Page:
Jan 18 2007 by Brad

Do I Pitch A Better Mousetrap or A Different Version of Star Trek?

I’m having a debate with some of my angel investors on this, as we are trying to raise larger capital.  If you are in a space that has promise, but the earlier entrants have a mottled history, is it a better pitch to show that you have a better mousetrap (ie: better operating results at lower cost) or to try to distance yourself from “the space” altogether?

This question immediately made me think of Deep Space Nine.  I’m not a huge trekkie, but like most nerds I’ll watch it if I happen to be in front of a TV when it’s on.  Often when I visit Boston I stay with my friends Warren and Ilana Katz.  Warren is incapable of going to sleep at night before midnight and loves to sit in front of the TV late at night and watch Star Trek reruns. I’ve found myself watching Deep Space Nine as I nodded off thinking “man – this is just unsatisfying – where is Spock?”

If you are in a category where there are earlier entrants you are inevitably going to be compared during the fundraising cycle to those that came before you.  Rather than fly at warp speed to another part of the entrepreneurial galaxy, you should embrace the past in the quadrant that you are in.  If your predecessors struggled then there will be great lessons in there for you, especially if you believe you have a better approach.  It’s always easier to make an assessment about why something is going to be more successful against the backdrop of other approaches that have had mixed success.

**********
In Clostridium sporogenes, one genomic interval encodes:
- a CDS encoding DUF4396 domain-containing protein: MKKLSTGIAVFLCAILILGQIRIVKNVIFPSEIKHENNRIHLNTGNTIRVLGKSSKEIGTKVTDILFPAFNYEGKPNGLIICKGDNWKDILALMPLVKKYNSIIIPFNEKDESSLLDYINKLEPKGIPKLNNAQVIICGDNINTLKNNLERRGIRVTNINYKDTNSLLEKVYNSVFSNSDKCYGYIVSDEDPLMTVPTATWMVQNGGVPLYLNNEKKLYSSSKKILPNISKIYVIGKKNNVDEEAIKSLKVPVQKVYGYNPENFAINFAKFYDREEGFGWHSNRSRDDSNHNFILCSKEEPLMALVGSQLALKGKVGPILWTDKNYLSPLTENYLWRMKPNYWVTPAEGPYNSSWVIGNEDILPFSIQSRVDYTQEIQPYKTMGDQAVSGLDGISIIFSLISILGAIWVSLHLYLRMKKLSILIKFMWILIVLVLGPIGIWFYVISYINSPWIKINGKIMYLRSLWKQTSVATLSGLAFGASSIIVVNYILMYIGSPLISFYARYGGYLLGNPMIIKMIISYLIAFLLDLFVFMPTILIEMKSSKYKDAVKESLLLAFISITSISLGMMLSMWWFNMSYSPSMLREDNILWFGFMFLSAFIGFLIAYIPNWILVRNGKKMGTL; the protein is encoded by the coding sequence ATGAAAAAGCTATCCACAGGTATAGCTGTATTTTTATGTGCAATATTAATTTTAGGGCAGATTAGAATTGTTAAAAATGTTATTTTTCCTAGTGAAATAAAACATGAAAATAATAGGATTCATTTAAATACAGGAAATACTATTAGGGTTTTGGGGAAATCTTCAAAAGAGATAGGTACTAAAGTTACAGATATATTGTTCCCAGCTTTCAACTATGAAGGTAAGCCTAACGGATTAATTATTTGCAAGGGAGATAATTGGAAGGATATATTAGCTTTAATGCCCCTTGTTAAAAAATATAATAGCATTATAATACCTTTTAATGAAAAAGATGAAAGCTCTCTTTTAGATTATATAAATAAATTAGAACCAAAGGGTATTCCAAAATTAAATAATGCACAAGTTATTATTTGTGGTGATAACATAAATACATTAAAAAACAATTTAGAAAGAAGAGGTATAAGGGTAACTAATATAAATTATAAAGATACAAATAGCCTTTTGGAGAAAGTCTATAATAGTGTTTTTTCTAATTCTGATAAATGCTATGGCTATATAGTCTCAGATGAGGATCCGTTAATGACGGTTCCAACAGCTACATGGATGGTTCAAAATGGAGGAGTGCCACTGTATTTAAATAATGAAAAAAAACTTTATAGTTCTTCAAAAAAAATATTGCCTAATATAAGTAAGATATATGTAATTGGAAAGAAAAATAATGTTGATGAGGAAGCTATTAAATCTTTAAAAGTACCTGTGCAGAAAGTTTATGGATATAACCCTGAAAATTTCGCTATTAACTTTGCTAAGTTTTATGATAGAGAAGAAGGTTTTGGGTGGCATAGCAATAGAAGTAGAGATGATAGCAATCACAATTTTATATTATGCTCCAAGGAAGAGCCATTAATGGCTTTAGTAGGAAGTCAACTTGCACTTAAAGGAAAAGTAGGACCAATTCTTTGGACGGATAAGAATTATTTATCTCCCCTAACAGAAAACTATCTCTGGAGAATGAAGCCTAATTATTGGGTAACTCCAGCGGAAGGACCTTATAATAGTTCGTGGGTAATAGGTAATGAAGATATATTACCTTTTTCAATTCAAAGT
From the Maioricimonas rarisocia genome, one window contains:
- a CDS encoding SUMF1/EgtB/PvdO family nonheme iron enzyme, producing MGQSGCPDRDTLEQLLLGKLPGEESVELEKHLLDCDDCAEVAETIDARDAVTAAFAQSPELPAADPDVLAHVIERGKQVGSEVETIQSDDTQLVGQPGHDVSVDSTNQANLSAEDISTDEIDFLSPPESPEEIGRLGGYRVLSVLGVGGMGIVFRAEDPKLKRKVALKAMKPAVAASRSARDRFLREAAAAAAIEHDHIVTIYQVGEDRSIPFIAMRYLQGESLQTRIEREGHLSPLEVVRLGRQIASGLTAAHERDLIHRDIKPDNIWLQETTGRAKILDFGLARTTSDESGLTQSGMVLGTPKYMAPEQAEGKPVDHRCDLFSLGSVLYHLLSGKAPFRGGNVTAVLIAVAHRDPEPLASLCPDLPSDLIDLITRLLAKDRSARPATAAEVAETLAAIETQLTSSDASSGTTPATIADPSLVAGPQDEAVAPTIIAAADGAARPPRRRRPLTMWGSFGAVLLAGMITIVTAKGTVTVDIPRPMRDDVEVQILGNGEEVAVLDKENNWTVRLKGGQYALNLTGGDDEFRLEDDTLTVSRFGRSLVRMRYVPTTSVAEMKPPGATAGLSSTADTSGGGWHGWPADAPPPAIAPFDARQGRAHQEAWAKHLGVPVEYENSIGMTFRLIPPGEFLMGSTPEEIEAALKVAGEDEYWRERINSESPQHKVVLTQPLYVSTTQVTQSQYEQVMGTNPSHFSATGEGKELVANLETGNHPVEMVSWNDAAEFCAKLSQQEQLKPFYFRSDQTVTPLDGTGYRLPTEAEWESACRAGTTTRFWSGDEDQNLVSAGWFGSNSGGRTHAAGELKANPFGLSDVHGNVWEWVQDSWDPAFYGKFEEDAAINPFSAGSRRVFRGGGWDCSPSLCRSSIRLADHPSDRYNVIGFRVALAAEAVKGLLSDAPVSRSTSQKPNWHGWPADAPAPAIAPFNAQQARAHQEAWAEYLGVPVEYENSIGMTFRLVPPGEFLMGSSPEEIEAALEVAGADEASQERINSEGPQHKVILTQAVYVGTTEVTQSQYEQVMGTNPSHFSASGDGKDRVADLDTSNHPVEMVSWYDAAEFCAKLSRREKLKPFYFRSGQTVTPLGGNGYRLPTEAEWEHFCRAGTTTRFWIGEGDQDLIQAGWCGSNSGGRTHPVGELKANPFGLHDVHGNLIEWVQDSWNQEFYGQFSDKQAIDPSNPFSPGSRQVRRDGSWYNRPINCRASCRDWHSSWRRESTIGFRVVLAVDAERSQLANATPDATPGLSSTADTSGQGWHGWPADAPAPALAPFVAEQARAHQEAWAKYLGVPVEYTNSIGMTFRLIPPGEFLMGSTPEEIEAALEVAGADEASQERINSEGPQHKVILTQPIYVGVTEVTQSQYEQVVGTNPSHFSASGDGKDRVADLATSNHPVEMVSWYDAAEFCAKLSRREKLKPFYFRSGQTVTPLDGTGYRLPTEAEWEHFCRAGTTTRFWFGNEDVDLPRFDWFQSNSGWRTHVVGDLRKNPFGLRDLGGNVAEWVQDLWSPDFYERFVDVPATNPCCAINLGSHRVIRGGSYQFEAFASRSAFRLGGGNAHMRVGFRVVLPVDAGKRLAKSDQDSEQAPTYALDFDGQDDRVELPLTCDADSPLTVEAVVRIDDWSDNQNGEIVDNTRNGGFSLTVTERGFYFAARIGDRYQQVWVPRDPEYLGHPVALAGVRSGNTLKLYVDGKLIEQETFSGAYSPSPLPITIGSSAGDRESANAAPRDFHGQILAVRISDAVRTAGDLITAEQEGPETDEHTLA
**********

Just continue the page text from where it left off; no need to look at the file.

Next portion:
Trying to distance yourself from what you are is a thinly veiled attempt at deception – both for yourself as well as your prospective investors.  I’ve never found this a particularly satisfying long term approach to anything.  Cliches abound (and I’ll spare you them and be succinct) – denying reality is not an effective strategy.

As investors, we’ve had great success in crowded segments where there has been carnage all around us.  One of my favorite examples is Service Magic – a company ultimately acquired by IAC for a substantial amount of money – in a segment that had a 95% mortality rate among the 20+ companies funded by over $400 million of VC dollars over a seven year period.  The entrepreneurs behind Service Magic knew what they were trying to create, had conviction about how to do it successfully, learned from the mistakes of their competitors, and never shied away from what they were.

Remember the great John Galt quote in Atlas Shrugged.  “No one stays here by faking reality in any matter whatever.”  Oh – and turn off the TV and go to sleep.